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Corn pollen drifts farther than thought

(Tuesday, Sept. 30, 2003 -- CropChoice news) -- Agriculture.com, 09/29/03: Results of an Iowa State University project examining the distance corn pollen travels to breed neighboring corn surprised researchers. Yellow corn planted near purple popcorn developed a large number of purple kernels, but purple kernels were found in neighboring corn as far as 1,600 feet away.

Researchers planted a strip of purple popcorn within a 15-acre field of standard yellow corn. Separation distances of 30 to 150 feet were cut out of the yellow corn to represent the range of buffer strips recommended by the industry. As expected, the yellow corn near the popcorn developed the largest number of purple kernels. However, researchers were surprised to find purple kernels developed in the entire test plot.

The popcorn pollen also infiltrated a nearby field of a standard yellow corn that was planted 19 days earlier. Purple kernels developed in that field every 100 feet up to 1,600 feet from the popcorn plants. Weather was monitored during pollination to investigate the relationship of pollen drift and prevailing winds.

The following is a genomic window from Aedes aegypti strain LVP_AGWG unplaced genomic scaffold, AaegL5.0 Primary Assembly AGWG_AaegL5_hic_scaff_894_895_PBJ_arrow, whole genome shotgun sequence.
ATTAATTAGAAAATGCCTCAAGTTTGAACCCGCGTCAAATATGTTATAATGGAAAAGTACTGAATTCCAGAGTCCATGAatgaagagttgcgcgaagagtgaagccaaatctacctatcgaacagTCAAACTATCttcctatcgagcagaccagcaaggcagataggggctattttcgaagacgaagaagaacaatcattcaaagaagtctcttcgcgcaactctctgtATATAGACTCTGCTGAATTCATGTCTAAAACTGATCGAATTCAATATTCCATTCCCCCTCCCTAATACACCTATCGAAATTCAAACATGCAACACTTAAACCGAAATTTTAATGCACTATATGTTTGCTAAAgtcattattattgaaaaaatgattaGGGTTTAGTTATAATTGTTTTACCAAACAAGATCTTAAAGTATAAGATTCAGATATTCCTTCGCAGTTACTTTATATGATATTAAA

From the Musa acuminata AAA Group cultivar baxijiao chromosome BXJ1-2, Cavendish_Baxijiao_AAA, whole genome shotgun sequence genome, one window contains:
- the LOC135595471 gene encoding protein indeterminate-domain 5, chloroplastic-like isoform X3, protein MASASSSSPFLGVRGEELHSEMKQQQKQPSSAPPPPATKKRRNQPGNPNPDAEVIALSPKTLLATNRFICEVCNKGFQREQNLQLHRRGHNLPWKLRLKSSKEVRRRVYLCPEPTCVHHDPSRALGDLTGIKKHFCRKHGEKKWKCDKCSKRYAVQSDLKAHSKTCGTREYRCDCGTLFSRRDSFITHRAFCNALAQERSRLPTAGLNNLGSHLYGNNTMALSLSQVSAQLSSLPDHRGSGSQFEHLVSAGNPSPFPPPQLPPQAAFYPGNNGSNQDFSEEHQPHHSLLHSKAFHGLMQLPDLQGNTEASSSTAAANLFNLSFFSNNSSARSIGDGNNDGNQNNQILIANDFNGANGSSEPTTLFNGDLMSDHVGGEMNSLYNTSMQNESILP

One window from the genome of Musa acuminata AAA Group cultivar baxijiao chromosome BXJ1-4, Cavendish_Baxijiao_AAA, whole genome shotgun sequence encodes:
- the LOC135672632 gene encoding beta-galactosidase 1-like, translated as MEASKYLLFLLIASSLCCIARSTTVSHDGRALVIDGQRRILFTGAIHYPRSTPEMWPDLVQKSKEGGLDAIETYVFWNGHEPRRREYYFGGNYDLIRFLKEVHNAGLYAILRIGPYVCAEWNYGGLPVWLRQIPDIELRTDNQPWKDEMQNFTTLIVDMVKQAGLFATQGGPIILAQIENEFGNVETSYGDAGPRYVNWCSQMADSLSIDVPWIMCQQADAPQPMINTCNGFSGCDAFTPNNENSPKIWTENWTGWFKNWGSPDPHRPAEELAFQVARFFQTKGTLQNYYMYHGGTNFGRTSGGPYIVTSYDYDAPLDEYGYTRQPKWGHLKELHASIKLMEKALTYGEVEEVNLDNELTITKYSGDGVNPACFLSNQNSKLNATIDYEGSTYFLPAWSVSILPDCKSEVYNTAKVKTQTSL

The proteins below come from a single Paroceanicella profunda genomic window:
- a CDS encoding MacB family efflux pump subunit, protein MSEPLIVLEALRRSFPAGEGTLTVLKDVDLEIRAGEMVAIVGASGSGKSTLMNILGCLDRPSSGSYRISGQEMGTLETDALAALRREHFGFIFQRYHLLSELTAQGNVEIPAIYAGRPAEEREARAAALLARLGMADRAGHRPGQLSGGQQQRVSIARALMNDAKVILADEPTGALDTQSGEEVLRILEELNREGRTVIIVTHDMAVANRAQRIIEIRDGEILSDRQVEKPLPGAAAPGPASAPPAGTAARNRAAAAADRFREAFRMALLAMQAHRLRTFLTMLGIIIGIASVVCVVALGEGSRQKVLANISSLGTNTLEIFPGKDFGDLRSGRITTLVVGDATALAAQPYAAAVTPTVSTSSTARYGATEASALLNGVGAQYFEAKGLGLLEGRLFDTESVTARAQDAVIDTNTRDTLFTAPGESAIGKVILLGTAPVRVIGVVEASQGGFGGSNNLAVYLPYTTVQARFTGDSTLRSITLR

The results of the research project will be on display at noon, October 3 at the Allee Farm, an Iowa State University (ISU) research and demonstration farm near Newell. The program includes a free lunch.

Agronomist Mark Westgate will discuss corn physiology with regard to pollination and unintended crossbreeding. Tom Olsen, ISU Extension farm business specialist, will explain the project's rationale and the economic considerations of drift and contamination. Lyle Rossiter, Allee Farm superintendent, will summarize current Allee Farm research and answer production questions.

For directions to the research farm visit: http://www.ag.iastate.edu/farms/allee.html

Source: http://www.agriculture.com/default.sph/AgNews.class?FNC=goDetail__ANewsindex_html___50672___1